Drawbacks Of The Barter System
Centuries ago when there was no perception of money, people traded goods with goods and goods with services. For example, a farmer directly exchanged vegetables with cloth produced by weavers or he used to exchange fruits with meat etc.
At that time everybody looked for a person for the trading of goods and services, but the double coincidence of human wants used to take place rarely. For example, a person having wheat looked for a person having cloth and is ready to exchange it with wheat.
This rarely happened. What happened so often was that a person having cloth used to be ready to get it exchanged but not with wheat. In this way inadequacy of dual coincidence of wants involved a lot of wastage of time and even then it was hard to easily exchange goods with goods/services. But what are the actual drawbacks of the barter system? Read this tape daily article to find out.
Inadequacy Of Familiar Measure Of Value
In the barter system, there was no common yardstick to measure the value of different products for the purpose of trade. To explain the point we suppose that two persons had the dual coincidence of wants and were ready to trade wheat with the cloth.
The problem was how much wheat be exchanged with how much cloth? In the absence of money, they were unable to solve the problem. Thus, the amount of good to be exchanged was determined by the extent of desire, a person had for the good to be obtained in exchange.
Indivisibility Of Certain Articles
Supposing people were in a position to overcome the mentioned drawbacks of the barter system, even they were unable to overcome their problems. Another drawback of the system was indivisibility of the products having a large size. For example, if a person had a buffalo and wanted to exchange it with 100 meters of cloth and 20 kg of fruit owned by two different persons.
In this situation, he was unable to cut buffalo into two pieces to get the above mentioned two products from two different persons. Hence in this case exchange was not possible.
Inadequacy Of Stock Of Value
In a budgetary economy like the one we have these days, the value of money (or purchasing power) can be stored in a saving account of a bank to use it to buy goods and services in future. In old days it was not possible to store the value of a product in the barter system because most of the products traded during those days were perishable in nature e.g wheat, fruits, and vegetables etc. Hence they lacked the characteristics of a store of value.
Difficulties In Lending And Borrowing
The barter system created difficulties in lending and borrowing of different goods. For example, if a person borrowed a goat from another person to exchange it with wheat then after sometime it was not possible for him to get the same goat to pay back the loan. Hence people generally avoided to get/give loans.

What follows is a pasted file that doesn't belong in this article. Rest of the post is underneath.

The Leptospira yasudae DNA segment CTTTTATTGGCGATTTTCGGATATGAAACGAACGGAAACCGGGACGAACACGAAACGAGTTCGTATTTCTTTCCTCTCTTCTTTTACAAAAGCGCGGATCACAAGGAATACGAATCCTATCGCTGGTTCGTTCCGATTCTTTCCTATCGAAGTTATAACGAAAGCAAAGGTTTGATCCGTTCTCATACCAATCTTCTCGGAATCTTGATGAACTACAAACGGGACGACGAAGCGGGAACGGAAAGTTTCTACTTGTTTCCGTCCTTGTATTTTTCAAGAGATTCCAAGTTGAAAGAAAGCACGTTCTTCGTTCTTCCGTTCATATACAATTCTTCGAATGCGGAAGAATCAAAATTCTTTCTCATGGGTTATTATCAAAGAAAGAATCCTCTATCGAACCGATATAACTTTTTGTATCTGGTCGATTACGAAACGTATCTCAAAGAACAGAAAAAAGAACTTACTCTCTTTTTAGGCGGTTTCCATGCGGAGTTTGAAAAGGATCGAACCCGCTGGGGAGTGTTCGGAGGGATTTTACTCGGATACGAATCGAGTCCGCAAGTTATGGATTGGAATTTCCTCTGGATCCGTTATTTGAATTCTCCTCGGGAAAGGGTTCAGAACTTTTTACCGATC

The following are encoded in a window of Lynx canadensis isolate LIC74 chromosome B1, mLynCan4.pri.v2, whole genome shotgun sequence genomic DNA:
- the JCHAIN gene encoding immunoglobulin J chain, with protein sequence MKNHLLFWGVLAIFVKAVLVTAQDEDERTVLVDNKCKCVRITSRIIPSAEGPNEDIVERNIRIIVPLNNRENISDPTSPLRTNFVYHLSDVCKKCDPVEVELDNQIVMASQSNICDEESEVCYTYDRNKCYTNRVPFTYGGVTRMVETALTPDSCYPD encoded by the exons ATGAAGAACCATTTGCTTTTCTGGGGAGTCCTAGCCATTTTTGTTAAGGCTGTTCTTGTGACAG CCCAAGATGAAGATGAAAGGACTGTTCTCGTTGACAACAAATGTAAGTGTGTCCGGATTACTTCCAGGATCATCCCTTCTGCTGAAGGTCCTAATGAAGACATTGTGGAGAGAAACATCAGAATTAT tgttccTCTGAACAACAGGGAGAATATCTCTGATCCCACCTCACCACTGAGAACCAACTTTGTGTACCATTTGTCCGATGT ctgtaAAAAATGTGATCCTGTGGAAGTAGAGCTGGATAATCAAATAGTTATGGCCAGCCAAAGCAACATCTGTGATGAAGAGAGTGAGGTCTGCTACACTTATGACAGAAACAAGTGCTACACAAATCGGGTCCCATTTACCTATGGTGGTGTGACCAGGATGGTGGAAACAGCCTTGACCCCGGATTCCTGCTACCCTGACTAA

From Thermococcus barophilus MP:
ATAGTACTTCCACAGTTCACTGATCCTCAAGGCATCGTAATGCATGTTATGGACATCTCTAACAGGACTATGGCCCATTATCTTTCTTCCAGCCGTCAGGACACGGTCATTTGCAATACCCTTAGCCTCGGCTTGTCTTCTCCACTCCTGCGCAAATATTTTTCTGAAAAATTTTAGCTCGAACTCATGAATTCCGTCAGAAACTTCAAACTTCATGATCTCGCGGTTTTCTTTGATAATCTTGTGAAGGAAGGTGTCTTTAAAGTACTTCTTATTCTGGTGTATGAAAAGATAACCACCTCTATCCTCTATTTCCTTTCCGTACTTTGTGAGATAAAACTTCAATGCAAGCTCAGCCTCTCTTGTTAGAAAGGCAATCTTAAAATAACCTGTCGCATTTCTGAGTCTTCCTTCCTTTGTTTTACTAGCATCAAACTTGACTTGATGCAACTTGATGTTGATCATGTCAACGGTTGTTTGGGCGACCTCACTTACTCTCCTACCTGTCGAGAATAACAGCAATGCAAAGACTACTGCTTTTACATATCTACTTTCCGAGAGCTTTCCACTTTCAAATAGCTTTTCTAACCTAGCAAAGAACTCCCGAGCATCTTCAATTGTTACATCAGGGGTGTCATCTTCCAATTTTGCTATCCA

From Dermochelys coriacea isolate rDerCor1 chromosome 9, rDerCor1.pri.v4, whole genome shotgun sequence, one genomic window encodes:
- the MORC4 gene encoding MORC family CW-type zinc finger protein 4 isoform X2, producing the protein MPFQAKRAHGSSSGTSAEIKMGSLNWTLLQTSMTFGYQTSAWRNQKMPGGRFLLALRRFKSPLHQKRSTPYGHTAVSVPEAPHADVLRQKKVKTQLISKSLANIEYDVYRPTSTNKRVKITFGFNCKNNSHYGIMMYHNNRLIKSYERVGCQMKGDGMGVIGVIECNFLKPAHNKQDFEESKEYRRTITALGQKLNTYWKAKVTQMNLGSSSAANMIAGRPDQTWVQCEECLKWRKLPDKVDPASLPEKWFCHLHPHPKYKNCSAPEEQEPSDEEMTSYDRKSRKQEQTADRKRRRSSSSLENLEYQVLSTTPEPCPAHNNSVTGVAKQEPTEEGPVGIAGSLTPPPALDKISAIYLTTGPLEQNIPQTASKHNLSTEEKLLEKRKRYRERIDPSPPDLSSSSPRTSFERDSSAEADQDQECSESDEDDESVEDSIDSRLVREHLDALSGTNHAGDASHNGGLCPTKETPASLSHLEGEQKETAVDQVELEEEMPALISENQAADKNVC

Difficulties In Transportation
Under barter system of trade, people used to travel from one area to another along with goods and animals to get them traded for other goods. It was highly difficult to do so because they had to face many mishaps on their way. Hence, their business cycle remained limited and also the markets of goods and services could not be extended.
Evolution Of Money
We have noted above various drawbacks of the barter system. In order to overcome these drawbacks, there was a need to evolve suitable medium of exchange so that goods and services are transacted easily. People at the time tried many commodities e.g animals, salt, stone, skin etc as the commonplace of trade.
These commodities failed to perform the functions of money or the commonplace of exchange because some of them lacked double durability, other lacked characteristics of indivisibility. After a long time, people ultimately found a suitable medium of exchange in the form of gold and silver metals. In this way, metallic money in the pattern of metallic coins came into existence.
In the eighteenth century, there was an outbreak of industrial revolution in all countries of Europe due to which economies expanded. Therefore the use of money also extended. Metallic money couldn’t meet the requirements because it was difficult to make large payments in coins and their transference from one area to another was difficult.
To overcome these problems paper money was evolved. With the further expansion of economies, even the paper money fell short of the requirements due to the advancement of heavy loans to different sectors of the economy. Hence another form called credit money was evolved. This is widely used in different economies of the world.
The evolution of money discussed above indicates that there are three forms of money which are presently in circulation
- Metallic Money
- Paper Money
- Credit Money
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